TWN Info Service on WTO and Trade Issues (Aug08/10)
13 August 2008
Third World Network

Trade: Lamy and Lula trying to create mood to re-start WTO talks
Published in SUNS #6532 dated 6 August 2008

Geneva, 5 Aug (Martin Khor) -- WTO Director-General Pascal Lamy is making efforts to get the Doha negotiations going again, with visits to political leaders in India and the United States planned in the next few weeks.

Lamy will be in India on 12-13 August for a private seminar and will meet with Indian Prime Minister Manmohan Singh and Commerce Minister Kamal Nath, according to media reports from Delhi.

Lamy also told the Business Standard (India) that he will be visiting the United States the week after his trip to India.

Meanwhile, Brazilian President Luiz Inacio Lula da Silva has announced that he is taking initiatives to re-start the Doha negotiations. After speaking to US President George W. Bush last Saturday, he will soon speak to the Chinese President and the Indian Prime Minister in an effort to bridge the gaps between the three countries.

Lamy, speaking about the impasse over a special safeguard mechanism (SSM) in agriculture which broke the WTO talks in Geneva last week, said that he remained "convinced we can find a compromise" and that he would discuss this with Indian officials in Delhi next week and with the US the week after that.

Mr. G. K. Pillai, India's Commerce Secretary, confirming the Lamy visit, said that he presumed that the Director- General will discuss India's participation in the sectoral initiative in NAMA (non-agricultural market access), while an unnamed official source said that the SSM was on the agenda.

The refusal of the United States to budge on wanting to have stringent conditions for the use of the SSM, while India and the G33 among about 100 developing countries fought to have an effective SSM mechanism, was the immediate cause of the talks' failure.

Another bone of contention was the insistence of the US, European Union and Japan that key developing countries such as India and China take part in "sectoral initiatives" in NAMA whereby they agree to eliminate tariffs in some sectors such as automobiles, chemicals, electrical and electronic products, and textiles.

While one Indian newspaper said that the Lamy visit "may break the ice on WTO", the realistic view is that it would be very difficult to create the conditions for another WTO Ministerial-level meeting anytime soon, especially since so many of the 30-plus Ministers who came were frustrated with their not having an active involvement, being forced to wait for days while the seven WTO members held their own negotiations.

On 4 August, Mr. Pillai told journalists in Delhi that a consensus on the WTO talks may take two years, according to a Bloomberg agency report from Delhi. "There are a lot of issues to be sorted out," he said. "I expect it will take at least one year for discussions and another year for completion of the round." He added: "We must address the issue of SSM to move forward."

Another report quoted Pillai as saying that an agreement on the Doha Round was likely only around 2010, given the impending US presidential elections.

He added that Indian industry feels that the current NAMA proposals would result in a disproportionate impact on certain key and relatively labour-intensive sectors, which are dominated by small and medium sized businesses. He reiterated the government's concern on NAMA proposals such as the anti-concentration clause and sectorals.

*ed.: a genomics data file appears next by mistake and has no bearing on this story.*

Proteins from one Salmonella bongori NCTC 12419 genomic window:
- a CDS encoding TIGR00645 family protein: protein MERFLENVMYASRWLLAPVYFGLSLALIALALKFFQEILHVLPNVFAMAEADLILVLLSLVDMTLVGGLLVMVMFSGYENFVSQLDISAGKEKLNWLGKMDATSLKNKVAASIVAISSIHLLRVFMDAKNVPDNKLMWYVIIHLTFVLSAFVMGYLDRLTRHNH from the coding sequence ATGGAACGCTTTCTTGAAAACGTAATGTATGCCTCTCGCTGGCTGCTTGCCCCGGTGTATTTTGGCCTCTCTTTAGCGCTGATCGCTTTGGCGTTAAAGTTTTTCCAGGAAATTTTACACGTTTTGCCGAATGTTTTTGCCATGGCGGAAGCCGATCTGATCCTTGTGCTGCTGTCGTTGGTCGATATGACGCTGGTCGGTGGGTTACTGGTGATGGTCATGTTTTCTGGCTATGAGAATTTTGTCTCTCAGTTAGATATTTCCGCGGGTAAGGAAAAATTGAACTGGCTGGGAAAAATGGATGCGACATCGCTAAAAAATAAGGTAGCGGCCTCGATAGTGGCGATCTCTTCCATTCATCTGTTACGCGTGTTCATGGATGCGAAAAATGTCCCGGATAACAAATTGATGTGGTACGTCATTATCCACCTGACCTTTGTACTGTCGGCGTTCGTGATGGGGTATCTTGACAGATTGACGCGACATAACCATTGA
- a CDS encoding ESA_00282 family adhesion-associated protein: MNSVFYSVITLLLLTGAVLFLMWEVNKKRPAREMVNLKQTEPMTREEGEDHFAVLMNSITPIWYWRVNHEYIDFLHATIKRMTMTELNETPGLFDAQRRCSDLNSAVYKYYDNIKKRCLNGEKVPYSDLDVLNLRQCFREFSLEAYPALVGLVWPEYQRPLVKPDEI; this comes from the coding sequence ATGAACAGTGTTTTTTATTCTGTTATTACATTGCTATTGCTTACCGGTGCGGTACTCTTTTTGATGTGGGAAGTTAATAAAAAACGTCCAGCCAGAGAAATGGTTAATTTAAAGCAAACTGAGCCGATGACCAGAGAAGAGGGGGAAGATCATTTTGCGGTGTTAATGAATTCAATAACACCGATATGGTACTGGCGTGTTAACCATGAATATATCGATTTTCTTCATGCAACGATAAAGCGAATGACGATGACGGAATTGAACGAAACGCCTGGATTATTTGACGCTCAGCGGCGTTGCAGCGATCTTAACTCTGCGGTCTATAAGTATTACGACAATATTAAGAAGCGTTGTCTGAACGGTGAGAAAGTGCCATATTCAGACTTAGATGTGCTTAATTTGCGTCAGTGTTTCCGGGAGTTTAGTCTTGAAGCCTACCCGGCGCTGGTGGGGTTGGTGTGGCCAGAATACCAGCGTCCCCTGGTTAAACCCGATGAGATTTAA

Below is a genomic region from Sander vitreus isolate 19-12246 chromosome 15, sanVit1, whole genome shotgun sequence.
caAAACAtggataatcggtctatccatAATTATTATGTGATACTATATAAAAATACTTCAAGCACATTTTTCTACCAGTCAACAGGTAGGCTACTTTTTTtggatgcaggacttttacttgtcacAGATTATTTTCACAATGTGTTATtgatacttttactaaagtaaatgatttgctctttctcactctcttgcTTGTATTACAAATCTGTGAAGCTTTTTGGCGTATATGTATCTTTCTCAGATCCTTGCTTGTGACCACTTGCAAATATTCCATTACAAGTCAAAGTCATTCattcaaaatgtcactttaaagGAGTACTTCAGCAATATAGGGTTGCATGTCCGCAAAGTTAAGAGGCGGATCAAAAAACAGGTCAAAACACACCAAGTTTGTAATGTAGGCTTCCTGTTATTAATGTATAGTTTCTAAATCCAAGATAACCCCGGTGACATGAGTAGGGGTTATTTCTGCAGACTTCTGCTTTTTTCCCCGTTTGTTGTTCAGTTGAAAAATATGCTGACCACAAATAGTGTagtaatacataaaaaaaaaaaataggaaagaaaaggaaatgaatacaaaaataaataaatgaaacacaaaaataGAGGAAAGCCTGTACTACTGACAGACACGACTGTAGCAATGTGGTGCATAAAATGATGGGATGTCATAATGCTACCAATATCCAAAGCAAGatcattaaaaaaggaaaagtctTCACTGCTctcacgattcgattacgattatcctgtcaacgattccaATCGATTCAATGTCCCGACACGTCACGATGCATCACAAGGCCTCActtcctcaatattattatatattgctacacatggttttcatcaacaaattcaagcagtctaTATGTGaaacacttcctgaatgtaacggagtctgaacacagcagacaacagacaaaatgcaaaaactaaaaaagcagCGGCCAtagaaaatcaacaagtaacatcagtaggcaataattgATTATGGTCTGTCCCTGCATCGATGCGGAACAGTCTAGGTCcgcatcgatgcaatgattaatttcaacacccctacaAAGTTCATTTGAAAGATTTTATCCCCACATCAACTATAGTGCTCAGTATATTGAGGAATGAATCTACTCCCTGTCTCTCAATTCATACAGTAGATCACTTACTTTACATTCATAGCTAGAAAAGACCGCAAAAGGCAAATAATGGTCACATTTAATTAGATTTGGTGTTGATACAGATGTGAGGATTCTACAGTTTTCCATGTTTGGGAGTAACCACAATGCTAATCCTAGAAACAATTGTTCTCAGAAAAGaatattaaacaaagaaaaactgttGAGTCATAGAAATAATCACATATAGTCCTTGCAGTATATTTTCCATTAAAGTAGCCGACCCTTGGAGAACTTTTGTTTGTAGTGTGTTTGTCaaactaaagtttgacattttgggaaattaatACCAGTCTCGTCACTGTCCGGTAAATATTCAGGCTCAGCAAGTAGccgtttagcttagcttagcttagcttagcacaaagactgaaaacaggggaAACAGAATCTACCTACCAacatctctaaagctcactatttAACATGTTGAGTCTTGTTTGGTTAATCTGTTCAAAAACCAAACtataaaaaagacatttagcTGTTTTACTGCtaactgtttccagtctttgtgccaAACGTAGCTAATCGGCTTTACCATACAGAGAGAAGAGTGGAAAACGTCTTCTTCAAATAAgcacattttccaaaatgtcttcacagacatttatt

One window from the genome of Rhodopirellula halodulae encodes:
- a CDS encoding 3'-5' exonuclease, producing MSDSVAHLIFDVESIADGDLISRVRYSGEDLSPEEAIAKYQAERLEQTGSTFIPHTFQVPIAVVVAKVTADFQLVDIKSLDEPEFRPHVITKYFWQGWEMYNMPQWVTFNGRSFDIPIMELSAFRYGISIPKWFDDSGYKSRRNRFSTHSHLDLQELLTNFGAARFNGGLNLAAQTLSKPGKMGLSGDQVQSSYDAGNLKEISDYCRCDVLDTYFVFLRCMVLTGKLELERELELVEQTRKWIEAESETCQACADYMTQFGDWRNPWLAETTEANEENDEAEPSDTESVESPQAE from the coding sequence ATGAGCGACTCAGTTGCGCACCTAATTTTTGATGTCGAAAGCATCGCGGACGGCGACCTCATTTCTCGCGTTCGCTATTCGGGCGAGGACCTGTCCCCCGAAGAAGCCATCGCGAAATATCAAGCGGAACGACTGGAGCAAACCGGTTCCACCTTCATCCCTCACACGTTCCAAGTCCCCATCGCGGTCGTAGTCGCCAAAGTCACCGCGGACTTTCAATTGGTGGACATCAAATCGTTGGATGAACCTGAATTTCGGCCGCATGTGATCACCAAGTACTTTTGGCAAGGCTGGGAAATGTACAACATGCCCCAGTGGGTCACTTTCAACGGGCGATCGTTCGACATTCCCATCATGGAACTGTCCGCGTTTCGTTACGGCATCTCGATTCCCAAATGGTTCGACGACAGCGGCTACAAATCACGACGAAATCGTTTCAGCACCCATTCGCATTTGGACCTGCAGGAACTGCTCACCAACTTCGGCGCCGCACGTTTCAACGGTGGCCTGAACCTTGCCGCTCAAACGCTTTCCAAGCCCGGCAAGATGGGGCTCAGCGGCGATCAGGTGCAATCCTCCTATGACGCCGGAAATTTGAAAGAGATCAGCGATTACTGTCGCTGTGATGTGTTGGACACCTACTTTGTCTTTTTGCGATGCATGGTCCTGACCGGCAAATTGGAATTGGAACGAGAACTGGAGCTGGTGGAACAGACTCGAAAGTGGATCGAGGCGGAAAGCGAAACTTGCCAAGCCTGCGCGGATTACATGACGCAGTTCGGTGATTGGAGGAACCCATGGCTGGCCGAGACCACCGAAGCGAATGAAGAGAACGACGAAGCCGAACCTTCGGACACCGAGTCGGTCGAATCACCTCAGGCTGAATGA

Brazil's President Lula has meanwhile embarked on efforts to bring the US, India and China back to the WTO's negotiating table. In his weekly radio broadcast, Lula said that he spoke with US President George W. Bush last Saturday and told him "it is not possible that two countries as important as the US and India, which are negotiating a nuclear agreement, can't find the conditions to make a deal on the issue of food, because there is very little remaining differences between them."

Lula said that he would also speak to Chinese President Hu Jintao this weekend at the opening of the Olympic Games in Beijing, and by telephone to the Indian Prime Minister. He said that there was still hope of fanning the embers of the negotiations back to life.

A diplomat in Geneva today questioned the extent of Lula's effectiveness, pointing to how Brazil was perceived to have broken ranks with India over agriculture and with Argentina over NAMA during the Geneva July talks. Brazil had endorsed the "Lamy package" of 25 July, which India found unacceptable over several issues, especially SSM.

France is sceptical whether there can be resumption of serious negotiations anytime soon. French Trade Minister Anne-Marie Idrac said on 4 August: "There could be new technical meetings in the autumn, but it seems implausible to me that they can re-launch the process."

"It is difficult to imagine a rapid restart of the negotiations. Global ambition is missing. One should expect a longer, more fragmented process," she told La Croix newspaper.

Australia and New Zealand are split on this issue. The Australian Trade Minister Simon Crean (who was one of the Ministers in the inner G7 group at Geneva) said it is still possible to conclude the Doha Round, and that an agreement could be struck before the end of the year.

According to Lamy, the Australian Prime Minister and the Brazilian President have indicated that they would help to re-start the talks.

The New Zealand Trade Minister Phil Goff, describing the talks' collapse as "intensely disappointing", said an agreement won't be finalised until at least the second half of 2009. +